Man accused of killing teen in road rage shooting after Astros game appears in court

Gerald Williams is granted bond in murder of 17-year-old David Castro, and his attorney calls amount 'tremendously high'

Brooke Taylor Image
Tuesday, September 28, 2021
Man accused of killing teen after Astros game out on bond
The man accused of taking the teen's life won't have to register for an ankle monitor for two days after his release, leaving the teen's family feeling unprotected.

HOUSTON, Texas (KTRK) -- Gerald Williams appeared in court to discuss his bond conditions. He stands accused of killing 17-year-old David Castro in a road rage incident, and he posted bond on Friday.

Paul Castro was also in the courtroom, wanting to look his son's accused killer face-to-face.

"I was able to recognize him and I'm sure he recognized me," Castro said. "I looked at him, he looked at me. I was on the phone and wanted to let him know I'm not afraid of him. I will get my son justice."

SEE ALSO: 17-year-old dies after being shot in the head while driving home from Astros game

HPD offered a correction and an apology hours after stating a teen died, while also releasing a clearer photo of the suspect vehicle.

Williams is accused of shooting and killing David Castro as the family left an Astros game in July.

On Friday, he posted bail at $350,000. As part of his bond conditions, Williams will be under 24-hour house arrest and will have to wear an ankle monitor.

SEE ALSO: Judge grants Gerald Williams bond in 17-year-old's road rage murder

Williams was previously convicted of two counts of aggravated robbery with a deadly weapon. In February 2020, he was released after serving 12 years behind bars.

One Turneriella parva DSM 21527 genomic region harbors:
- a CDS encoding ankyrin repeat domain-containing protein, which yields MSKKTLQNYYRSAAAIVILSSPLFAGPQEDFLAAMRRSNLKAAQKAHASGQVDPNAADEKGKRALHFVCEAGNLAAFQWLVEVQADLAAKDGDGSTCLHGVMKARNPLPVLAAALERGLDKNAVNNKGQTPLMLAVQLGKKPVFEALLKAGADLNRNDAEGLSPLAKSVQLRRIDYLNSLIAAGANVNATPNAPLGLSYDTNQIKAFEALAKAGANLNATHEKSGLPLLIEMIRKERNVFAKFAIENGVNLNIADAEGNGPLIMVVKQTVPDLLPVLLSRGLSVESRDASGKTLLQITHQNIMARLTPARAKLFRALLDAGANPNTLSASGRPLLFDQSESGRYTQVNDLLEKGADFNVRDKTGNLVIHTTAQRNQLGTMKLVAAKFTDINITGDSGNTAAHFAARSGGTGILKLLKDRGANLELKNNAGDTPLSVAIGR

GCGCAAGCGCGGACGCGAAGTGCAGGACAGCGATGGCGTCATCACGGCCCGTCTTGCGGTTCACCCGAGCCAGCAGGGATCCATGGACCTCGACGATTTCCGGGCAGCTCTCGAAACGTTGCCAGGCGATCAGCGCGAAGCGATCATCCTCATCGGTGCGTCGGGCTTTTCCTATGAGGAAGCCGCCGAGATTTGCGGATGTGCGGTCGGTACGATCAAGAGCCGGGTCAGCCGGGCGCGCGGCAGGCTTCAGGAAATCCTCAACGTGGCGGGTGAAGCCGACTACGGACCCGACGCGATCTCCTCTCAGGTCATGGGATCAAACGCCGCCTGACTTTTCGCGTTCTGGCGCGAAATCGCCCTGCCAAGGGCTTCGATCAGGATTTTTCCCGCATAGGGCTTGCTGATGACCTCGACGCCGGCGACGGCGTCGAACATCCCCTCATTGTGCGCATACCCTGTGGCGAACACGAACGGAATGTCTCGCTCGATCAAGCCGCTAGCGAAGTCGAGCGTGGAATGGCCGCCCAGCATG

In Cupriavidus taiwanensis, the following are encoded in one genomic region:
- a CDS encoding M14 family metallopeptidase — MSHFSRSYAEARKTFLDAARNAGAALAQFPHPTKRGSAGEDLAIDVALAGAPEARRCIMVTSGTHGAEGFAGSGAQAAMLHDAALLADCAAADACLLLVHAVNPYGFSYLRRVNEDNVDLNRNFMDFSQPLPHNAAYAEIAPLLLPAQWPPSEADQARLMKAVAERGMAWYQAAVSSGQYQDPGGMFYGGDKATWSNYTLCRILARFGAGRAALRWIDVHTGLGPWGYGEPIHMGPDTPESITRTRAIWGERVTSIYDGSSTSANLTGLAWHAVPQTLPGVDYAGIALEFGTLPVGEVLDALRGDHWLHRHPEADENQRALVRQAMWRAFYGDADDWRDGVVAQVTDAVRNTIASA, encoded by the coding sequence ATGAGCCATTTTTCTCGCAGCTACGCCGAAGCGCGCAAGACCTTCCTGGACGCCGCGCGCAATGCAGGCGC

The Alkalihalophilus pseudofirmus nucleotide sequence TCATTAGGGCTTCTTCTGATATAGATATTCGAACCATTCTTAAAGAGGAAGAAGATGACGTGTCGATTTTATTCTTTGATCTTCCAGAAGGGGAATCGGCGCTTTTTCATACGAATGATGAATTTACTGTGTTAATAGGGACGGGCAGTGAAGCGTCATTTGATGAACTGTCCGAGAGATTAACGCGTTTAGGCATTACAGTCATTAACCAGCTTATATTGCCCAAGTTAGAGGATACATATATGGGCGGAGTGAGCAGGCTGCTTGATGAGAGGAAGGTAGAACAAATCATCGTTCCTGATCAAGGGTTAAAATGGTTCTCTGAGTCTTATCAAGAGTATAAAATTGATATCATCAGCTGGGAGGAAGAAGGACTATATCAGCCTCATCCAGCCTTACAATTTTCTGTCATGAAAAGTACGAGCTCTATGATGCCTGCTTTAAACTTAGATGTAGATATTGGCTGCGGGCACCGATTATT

Paul Castro told Eyewitness News he can't understand why Judge Marc Brown granted Williams bond in his son's murder case, given his criminal past.

"We need to stand together as a community and demand the judges, this is straight to the judges, and you guys need to do a better job in protecting us against people like Mr. Williams," Paul Castro said.

However, Williams' attorney, Jon Stephenson, said his client is entitled to bond, calling the amount tremendously high. He said Williams' family helped him get the money.

"The state could have had a hearing in order to hold him at no bond," Stephenson said. "It's a very simple thing. The state could have held a hearing to hold him with no bond. The Harris County District Attorney's Office chose not to have that hearing because today in court they said they didn't want to produce all those witnesses and put that evidence out there."

According to records, Williams owned a white Buick, matching the description of the shooter's car, which was later found burned in a field near his home. Records also show his cellphone placed him in the area at the time of the shooting.

"We haven't gotten any discovery on that," Stephenson said. "We haven't seen that yet. They have a lot of things to say. I want to see it to believe it."

Williams refused to speak and instead allowed his attorneys to talk, but maintained his innocence. According to his attorney, he has already registered for his ankle monitor.

His next court appearance is Nov. 16.

The video featured above is from a previous report.

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